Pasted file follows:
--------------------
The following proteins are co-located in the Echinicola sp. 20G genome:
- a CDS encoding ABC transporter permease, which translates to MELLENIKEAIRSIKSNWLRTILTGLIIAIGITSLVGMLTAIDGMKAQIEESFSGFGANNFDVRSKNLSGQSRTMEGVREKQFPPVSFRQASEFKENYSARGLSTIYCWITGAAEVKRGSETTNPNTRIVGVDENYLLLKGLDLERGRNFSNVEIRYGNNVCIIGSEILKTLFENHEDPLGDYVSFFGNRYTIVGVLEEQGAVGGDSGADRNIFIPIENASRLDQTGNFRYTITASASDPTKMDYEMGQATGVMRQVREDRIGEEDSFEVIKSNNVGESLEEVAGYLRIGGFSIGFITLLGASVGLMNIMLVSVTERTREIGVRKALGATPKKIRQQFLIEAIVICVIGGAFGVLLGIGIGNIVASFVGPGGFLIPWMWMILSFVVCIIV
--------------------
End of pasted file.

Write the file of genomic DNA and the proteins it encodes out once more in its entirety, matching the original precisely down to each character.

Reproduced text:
The following proteins are co-located in the Echinicola sp. 20G genome:
- a CDS encoding ABC transporter permease, which translates to MELLENIKEAIRSIKSNWLRTILTGLIIAIGITSLVGMLTAIDGMKAQIEESFSGFGANNFDVRSKNLSGQSRTMEGVREKQFPPVSFRQASEFKENYSARGLSTIYCWITGAAEVKRGSETTNPNTRIVGVDENYLLLKGLDLERGRNFSNVEIRYGNNVCIIGSEILKTLFENHEDPLGDYVSFFGNRYTIVGVLEEQGAVGGDSGADRNIFIPIENASRLDQTGNFRYTITASASDPTKMDYEMGQATGVMRQVREDRIGEEDSFEVIKSNNVGESLEEVAGYLRIGGFSIGFITLLGASVGLMNIMLVSVTERTREIGVRKALGATPKKIRQQFLIEAIVICVIGGAFGVLLGIGIGNIVASFVGPGGFLIPWMWMILSFVVCIIV